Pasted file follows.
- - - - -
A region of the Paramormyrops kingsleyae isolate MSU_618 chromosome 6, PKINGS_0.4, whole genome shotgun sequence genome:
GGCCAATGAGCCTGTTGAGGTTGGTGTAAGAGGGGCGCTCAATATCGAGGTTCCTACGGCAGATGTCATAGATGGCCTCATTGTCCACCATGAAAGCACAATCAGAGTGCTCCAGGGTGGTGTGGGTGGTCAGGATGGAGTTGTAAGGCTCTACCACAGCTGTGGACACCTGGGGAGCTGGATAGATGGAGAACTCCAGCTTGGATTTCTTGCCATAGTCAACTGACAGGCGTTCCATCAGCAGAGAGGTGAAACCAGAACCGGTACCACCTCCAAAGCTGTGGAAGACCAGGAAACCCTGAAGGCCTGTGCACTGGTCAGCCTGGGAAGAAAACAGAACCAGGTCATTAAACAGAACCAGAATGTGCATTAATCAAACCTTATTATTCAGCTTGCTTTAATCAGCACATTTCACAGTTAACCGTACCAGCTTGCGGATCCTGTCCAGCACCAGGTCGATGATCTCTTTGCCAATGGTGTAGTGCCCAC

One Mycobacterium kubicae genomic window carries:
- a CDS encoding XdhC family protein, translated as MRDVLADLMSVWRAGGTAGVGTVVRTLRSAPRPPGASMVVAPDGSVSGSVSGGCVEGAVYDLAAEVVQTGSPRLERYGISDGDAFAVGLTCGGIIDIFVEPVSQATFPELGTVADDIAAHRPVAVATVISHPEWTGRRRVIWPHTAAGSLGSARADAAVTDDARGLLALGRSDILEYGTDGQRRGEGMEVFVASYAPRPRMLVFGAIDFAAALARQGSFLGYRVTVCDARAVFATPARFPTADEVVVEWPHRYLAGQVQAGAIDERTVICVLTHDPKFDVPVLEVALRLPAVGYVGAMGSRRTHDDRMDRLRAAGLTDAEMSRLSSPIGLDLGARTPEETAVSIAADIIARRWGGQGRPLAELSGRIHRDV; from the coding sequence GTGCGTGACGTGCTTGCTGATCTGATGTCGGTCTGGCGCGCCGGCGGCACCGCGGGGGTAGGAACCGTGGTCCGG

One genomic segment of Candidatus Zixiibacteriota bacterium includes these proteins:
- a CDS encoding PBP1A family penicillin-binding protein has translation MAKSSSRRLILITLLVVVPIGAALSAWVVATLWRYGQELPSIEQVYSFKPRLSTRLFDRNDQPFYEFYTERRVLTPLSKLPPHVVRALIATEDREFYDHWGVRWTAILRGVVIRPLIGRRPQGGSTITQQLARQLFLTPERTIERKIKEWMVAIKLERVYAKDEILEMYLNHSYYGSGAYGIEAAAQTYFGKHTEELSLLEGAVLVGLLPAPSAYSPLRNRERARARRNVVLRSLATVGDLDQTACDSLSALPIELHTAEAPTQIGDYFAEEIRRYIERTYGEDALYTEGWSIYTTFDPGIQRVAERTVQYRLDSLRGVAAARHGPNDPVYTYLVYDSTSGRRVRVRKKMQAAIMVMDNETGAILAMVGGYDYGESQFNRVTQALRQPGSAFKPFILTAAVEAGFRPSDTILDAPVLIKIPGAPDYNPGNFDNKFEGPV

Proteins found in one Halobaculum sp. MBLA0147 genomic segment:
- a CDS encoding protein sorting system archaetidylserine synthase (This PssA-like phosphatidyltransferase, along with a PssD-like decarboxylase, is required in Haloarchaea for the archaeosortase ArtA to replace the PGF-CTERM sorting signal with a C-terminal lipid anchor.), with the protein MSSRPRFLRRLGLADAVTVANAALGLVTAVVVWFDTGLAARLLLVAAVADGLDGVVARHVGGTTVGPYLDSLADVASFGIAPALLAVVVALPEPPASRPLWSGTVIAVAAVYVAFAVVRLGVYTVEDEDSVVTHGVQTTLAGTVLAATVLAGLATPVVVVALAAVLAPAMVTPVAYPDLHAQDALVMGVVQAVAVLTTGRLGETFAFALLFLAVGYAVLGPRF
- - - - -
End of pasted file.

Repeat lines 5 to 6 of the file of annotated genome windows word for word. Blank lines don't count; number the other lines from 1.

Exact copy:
One genomic segment of Candidatus Zixiibacteriota bacterium includes these proteins:
- a CDS encoding PBP1A family penicillin-binding protein has translation MAKSSSRRLILITLLVVVPIGAALSAWVVATLWRYGQELPSIEQVYSFKPRLSTRLFDRNDQPFYEFYTERRVLTPLSKLPPHVVRALIATEDREFYDHWGVRWTAILRGVVIRPLIGRRPQGGSTITQQLARQLFLTPERTIERKIKEWMVAIKLERVYAKDEILEMYLNHSYYGSGAYGIEAAAQTYFGKHTEELSLLEGAVLVGLLPAPSAYSPLRNRERARARRNVVLRSLATVGDLDQTACDSLSALPIELHTAEAPTQIGDYFAEEIRRYIERTYGEDALYTEGWSIYTTFDPGIQRVAERTVQYRLDSLRGVAAARHGPNDPVYTYLVYDSTSGRRVRVRKKMQAAIMVMDNETGAILAMVGGYDYGESQFNRVTQALRQPGSAFKPFILTAAVEAGFRPSDTILDAPVLIKIPGAPDYNPGNFDNKFEGPV